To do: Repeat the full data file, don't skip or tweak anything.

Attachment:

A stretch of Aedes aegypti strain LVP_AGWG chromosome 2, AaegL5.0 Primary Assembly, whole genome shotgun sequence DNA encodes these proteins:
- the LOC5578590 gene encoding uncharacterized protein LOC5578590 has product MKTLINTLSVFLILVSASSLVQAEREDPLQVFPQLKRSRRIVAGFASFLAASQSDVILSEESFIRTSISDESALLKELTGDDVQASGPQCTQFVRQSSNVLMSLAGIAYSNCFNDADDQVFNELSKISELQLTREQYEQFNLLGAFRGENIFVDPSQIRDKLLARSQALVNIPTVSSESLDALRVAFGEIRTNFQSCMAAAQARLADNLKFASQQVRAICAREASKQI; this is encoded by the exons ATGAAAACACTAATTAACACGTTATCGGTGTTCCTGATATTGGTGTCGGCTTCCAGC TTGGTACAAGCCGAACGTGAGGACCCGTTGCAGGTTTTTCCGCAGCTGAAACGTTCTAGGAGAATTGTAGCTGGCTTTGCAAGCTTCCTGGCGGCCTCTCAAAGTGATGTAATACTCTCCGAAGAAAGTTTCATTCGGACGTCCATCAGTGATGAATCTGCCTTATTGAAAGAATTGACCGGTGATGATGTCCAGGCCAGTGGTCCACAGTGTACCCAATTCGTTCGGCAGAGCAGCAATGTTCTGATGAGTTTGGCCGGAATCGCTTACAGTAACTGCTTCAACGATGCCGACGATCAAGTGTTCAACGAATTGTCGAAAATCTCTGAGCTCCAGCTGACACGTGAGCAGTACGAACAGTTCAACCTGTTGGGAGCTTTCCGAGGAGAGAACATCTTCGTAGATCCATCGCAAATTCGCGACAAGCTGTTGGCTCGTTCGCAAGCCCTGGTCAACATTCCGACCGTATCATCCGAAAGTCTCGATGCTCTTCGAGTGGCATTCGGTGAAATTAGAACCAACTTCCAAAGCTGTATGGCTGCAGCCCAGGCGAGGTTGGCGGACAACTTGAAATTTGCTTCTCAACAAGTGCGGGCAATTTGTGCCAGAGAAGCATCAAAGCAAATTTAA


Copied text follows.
A stretch of Aedes aegypti strain LVP_AGWG chromosome 2, AaegL5.0 Primary Assembly, whole genome shotgun sequence DNA encodes these proteins:
- the LOC5578590 gene encoding uncharacterized protein LOC5578590 has product MKTLINTLSVFLILVSASSLVQAEREDPLQVFPQLKRSRRIVAGFASFLAASQSDVILSEESFIRTSISDESALLKELTGDDVQASGPQCTQFVRQSSNVLMSLAGIAYSNCFNDADDQVFNELSKISELQLTREQYEQFNLLGAFRGENIFVDPSQIRDKLLARSQALVNIPTVSSESLDALRVAFGEIRTNFQSCMAAAQARLADNLKFASQQVRAICAREASKQI; this is encoded by the exons ATGAAAACACTAATTAACACGTTATCGGTGTTCCTGATATTGGTGTCGGCTTCCAGC TTGGTACAAGCCGAACGTGAGGACCCGTTGCAGGTTTTTCCGCAGCTGAAACGTTCTAGGAGAATTGTAGCTGGCTTTGCAAGCTTCCTGGCGGCCTCTCAAAGTGATGTAATACTCTCCGAAGAAAGTTTCATTCGGACGTCCATCAGTGATGAATCTGCCTTATTGAAAGAATTGACCGGTGATGATGTCCAGGCCAGTGGTCCACAGTGTACCCAATTCGTTCGGCAGAGCAGCAATGTTCTGATGAGTTTGGCCGGAATCGCTTACAGTAACTGCTTCAACGATGCCGACGATCAAGTGTTCAACGAATTGTCGAAAATCTCTGAGCTCCAGCTGACACGTGAGCAGTACGAACAGTTCAACCTGTTGGGAGCTTTCCGAGGAGAGAACATCTTCGTAGATCCATCGCAAATTCGCGACAAGCTGTTGGCTCGTTCGCAAGCCCTGGTCAACATTCCGACCGTATCATCCGAAAGTCTCGATGCTCTTCGAGTGGCATTCGGTGAAATTAGAACCAACTTCCAAAGCTGTATGGCTGCAGCCCAGGCGAGGTTGGCGGACAACTTGAAATTTGCTTCTCAACAAGTGCGGGCAATTTGTGCCAGAGAAGCATCAAAGCAAATTTAA